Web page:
Systems and System Models
Sea stars are known for their tight grips. But what's their secret? Scientists have long suspected it has to do with their tube feet, which protrude along the undersides of sea stars arms. Depending on the species, sea stars can have thousands of tube feet.
We traveled to the Birch Aquarium at Scripps in La Jolla, California to get an up-close look. How do you think tube feet work?
Got any ideas? When scientists first examined sea stars, they assumed that the tube feet use suction. Like a suction cup!
In our episode, we talk to Chris Mah, sea star scientist and author of Echinoblog, the definitive resource for all things echinoderm. He wrote a post about this very topic.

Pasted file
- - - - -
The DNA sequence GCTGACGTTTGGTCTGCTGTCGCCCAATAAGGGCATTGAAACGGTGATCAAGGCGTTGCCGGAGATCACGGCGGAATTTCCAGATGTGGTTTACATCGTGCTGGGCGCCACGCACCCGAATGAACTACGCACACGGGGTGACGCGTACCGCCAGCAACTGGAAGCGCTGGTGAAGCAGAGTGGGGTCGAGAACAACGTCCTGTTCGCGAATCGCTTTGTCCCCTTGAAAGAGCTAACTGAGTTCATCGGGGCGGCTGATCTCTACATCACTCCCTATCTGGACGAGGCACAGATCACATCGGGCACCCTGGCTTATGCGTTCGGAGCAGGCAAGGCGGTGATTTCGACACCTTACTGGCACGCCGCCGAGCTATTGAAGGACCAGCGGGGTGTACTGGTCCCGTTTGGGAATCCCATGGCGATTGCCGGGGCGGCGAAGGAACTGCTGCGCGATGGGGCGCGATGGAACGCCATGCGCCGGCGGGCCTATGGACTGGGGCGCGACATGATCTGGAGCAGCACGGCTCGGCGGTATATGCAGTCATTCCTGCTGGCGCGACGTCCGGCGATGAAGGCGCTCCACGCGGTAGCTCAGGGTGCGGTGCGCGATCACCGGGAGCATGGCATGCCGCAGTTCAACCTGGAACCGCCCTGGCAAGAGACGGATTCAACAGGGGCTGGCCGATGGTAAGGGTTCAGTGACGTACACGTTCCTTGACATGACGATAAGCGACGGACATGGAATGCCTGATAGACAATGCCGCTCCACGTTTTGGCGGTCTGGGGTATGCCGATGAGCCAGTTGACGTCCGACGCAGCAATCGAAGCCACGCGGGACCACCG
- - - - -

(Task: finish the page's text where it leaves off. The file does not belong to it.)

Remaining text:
The whole "tube feet use suction" paradigm is a powerful one that has been observed since some of the earliest work on starfish in the 1840s.
Its a powerful and seemingly straightforward idea. Tube feet have what appears to be a suction cup on the tip of their tube feet, and so, therefore, shouldn't it work like one??
Could this long-standing notion... BE WRONG???
It turns out, it is! For all the scientific details, read Chris' blog posts:
New research really flipped our understanding of sea stars on its head. Just like in this video from the Birch Aquarium. See the ninja/ yoga style move of a sea star flipping itself over!
Take a look at the rest of Lindsay's images from her trip to the aquarium!